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Report: Hwang Received 2221 Oocytes for Stem Cell Research

2 February 2006 (All day)
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SEOUL--South Korean cloning researcher Woo Suk Hwang and his team received at least 2221 oocytes from 119 women for stem cell experiments, Korea's National Bioethics Committee said in an interim report today, which also described the ethics violations it has found so far.

In two Science papers published in 2004 and 2005, Hwang's team claimed to have created patient-specific embryonic stem cells by replacing an oocyte's nucleus with one from a skin cell taken from the patient (ScienceNOW, 19 May 2005). Last month, an investigation by Seoul National University discredited both reports. The investigation also challenged the team's contention that it had used only 427 oocytes for its experiments, finding that the researchers had received 2061 human oocytes from four hospitals between November 2002 and November 2005 (ScienceNOW, 10 January).

The new report from the bioethics panel adds another 160 eggs to this figure. In addition, the committee found that 66 donors received financial compensation and said one of Hwang's close colleagues told panel members that Hwang authorized the payments. The committee will look into whether any payments were made after 1 January 2005, when a law banning compensation for donated oocytes went into effect, but said it will refrain from commenting on legal issues until after the final report is released.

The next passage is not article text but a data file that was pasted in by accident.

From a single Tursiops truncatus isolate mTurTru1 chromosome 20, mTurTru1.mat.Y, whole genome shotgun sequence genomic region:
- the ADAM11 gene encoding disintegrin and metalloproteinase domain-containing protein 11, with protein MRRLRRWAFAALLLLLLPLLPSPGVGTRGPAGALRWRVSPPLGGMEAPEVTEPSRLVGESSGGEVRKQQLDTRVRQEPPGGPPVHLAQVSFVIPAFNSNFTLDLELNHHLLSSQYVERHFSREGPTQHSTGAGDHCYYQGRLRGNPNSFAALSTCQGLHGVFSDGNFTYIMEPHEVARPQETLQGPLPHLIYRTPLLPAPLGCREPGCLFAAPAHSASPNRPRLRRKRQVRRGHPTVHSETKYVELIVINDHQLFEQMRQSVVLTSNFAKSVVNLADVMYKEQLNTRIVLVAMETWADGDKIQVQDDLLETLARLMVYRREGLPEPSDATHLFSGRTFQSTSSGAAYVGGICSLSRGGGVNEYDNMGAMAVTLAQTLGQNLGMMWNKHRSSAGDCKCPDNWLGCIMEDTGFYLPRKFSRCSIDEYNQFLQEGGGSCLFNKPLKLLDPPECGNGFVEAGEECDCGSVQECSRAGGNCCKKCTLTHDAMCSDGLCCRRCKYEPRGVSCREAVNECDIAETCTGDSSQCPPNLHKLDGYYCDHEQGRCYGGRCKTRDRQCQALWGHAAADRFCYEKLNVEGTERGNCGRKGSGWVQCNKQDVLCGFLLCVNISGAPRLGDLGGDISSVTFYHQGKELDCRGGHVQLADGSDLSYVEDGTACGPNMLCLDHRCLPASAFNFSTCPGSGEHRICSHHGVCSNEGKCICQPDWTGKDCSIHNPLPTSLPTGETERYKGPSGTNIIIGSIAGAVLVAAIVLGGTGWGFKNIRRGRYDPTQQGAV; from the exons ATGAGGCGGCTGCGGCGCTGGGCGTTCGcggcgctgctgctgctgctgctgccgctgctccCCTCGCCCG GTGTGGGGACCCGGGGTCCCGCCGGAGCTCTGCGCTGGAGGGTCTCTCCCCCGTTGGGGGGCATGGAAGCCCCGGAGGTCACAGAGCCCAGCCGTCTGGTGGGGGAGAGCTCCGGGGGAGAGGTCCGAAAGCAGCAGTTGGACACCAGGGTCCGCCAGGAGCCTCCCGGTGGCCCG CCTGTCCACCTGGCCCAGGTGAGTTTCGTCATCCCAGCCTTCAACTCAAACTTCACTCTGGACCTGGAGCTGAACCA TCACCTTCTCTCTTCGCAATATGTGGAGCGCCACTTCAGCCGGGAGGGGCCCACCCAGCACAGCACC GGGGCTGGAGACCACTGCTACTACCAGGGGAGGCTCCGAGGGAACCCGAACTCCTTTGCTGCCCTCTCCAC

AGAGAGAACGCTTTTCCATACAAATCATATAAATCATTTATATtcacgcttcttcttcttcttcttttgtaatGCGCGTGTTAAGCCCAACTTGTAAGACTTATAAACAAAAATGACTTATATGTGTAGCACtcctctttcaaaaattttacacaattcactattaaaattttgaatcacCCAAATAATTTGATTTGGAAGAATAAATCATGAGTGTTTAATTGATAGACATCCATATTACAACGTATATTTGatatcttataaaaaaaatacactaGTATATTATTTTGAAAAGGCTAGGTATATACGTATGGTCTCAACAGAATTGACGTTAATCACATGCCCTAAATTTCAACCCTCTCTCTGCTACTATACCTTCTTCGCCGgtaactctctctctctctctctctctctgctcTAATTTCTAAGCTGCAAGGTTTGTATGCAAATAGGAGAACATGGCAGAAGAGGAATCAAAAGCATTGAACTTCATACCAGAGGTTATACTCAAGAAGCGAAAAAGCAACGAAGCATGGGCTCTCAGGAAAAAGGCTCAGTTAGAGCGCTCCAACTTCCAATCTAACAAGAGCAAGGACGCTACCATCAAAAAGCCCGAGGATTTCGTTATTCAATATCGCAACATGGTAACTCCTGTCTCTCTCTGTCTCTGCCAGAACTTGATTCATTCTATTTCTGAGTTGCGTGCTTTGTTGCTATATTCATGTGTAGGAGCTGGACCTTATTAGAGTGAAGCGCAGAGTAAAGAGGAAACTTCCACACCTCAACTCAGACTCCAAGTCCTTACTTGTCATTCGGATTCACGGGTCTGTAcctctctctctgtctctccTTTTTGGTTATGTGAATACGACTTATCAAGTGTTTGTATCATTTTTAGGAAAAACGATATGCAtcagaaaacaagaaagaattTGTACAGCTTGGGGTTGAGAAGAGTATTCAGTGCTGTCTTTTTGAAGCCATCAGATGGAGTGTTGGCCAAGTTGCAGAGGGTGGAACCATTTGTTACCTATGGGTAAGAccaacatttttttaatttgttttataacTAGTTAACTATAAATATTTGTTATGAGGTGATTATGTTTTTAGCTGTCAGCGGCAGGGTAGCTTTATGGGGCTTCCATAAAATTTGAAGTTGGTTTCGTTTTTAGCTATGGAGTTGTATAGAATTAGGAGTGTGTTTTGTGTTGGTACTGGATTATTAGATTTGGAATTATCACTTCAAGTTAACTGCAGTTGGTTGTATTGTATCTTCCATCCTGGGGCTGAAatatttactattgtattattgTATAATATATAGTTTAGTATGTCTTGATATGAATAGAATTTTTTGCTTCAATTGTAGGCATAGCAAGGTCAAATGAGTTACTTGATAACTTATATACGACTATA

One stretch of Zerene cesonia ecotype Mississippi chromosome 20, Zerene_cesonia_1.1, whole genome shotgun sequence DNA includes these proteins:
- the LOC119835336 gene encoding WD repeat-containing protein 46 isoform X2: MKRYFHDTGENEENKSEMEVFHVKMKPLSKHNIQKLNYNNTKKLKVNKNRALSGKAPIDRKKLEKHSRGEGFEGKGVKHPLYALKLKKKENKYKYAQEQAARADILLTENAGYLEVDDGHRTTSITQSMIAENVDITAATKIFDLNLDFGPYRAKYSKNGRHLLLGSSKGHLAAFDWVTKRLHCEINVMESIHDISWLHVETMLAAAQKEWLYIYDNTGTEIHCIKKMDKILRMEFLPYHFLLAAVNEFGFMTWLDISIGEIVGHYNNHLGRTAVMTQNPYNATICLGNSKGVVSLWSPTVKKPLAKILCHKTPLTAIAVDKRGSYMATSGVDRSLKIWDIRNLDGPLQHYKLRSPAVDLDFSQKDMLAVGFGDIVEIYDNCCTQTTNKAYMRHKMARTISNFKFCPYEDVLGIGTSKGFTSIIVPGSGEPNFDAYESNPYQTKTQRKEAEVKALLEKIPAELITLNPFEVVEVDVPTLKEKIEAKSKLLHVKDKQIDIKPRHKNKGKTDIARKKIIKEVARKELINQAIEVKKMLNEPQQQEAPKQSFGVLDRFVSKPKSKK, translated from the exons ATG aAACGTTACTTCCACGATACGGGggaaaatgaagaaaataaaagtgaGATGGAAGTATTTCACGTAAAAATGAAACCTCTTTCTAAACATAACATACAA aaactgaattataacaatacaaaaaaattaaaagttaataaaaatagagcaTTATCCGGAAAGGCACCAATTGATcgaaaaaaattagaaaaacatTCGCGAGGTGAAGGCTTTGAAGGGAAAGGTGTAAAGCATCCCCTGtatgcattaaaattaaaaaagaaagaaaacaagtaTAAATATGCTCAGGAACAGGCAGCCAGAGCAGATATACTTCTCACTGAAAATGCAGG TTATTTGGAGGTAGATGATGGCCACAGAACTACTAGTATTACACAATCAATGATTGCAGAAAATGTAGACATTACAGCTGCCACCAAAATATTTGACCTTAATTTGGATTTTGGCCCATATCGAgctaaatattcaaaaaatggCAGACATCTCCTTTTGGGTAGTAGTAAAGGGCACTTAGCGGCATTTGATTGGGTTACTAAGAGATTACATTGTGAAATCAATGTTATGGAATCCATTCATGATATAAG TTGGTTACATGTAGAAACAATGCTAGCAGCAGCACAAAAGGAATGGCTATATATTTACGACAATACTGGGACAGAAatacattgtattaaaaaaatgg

The panel also found that Hwang's team failed to fully explain the health risks that may result from oocyte donations, but it said the Institutional Review Boards at Seoul National University and Hanyang University's medical center were also to blame for ignoring possible ethics violations in Hwang's research. Furthermore, those who donated their eggs several times signed the consent form only once, the panel reports.

Out of the four hospitals collecting oocytes for Hwang's research, MizMedi Hospital in Seoul was the only one to report that some of its donors developed Ovarian Hyper Stimulation Syndrome (OHSS), a possible side effect of the drugs given to oocyte donors. Fifteen out of 79 MizMedi donors received treatment for OHSS, which in mild cases involves nausea and in severe cases can cause severe pain and liver and kidney damage. Among them, two women were hospitalized, and some of the OHSS patients ended up donating oocytes more than once. However, the committee cautioned it still didn't have exact figures on the number of women who were treated.

At its meeting on Thursday, the bioethics committee debated a draft of a bill that would create new rules governing cloned embryonic stem cell research. Among them is a provision that would prevent a woman from donating eggs more than twice in her lifetime. But Kim Heon-joo, director of bioethics policy at the Ministry of Health and Welfare, said the panel members decided to put off the legislation until it finishes its investigation. The committee plans to meet again in late March.